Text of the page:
This alternative vision now has a chance to become a reality. In May, progressives swept elections for an assembly tasked with rewriting Chile’s dictatorship-era constitution and for local and regional offices. Many delegates to the constitutional convention are linked to student, feminist, environmental and indigenous movements; one of them is Cristina Dorador, a microbiologist and a strong advocate for the protection of saline from galloping extraction. Meanwhile, Opsal is working with members of Congress to draft a law that would preserve the salt flats and wetlands currently threatened by lithium and copper mines and hydroelectric power plants.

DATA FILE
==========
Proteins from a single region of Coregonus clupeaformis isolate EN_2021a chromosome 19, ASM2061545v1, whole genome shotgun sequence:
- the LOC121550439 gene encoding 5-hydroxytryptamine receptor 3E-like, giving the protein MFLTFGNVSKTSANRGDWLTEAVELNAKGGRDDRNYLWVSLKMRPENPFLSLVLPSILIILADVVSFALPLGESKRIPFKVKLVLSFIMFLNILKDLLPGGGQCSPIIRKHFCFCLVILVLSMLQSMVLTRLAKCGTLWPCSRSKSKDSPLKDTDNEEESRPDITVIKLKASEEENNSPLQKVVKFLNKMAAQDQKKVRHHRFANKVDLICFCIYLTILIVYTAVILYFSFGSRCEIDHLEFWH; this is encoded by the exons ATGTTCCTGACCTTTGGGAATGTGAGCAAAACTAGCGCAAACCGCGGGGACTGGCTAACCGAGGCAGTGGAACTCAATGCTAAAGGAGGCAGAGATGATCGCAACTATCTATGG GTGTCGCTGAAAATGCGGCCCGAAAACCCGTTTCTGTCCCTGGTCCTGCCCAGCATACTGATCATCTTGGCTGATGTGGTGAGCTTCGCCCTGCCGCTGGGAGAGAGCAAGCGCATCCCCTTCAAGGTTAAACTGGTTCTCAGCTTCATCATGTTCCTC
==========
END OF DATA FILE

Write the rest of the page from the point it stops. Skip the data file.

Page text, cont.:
Chilean activists are clear: there is no zero-sum conflict between tackling climate change and preserving local environments and livelihoods. The indigenous communities of the Atacama Desert are also at the forefront of the devastating effects of global warming. Rather than an excuse to ramp up mining, the accelerating climate crisis should be a boost to transform the predatory and environmentally harmful production and consumption patterns that caused this crisis in the first place.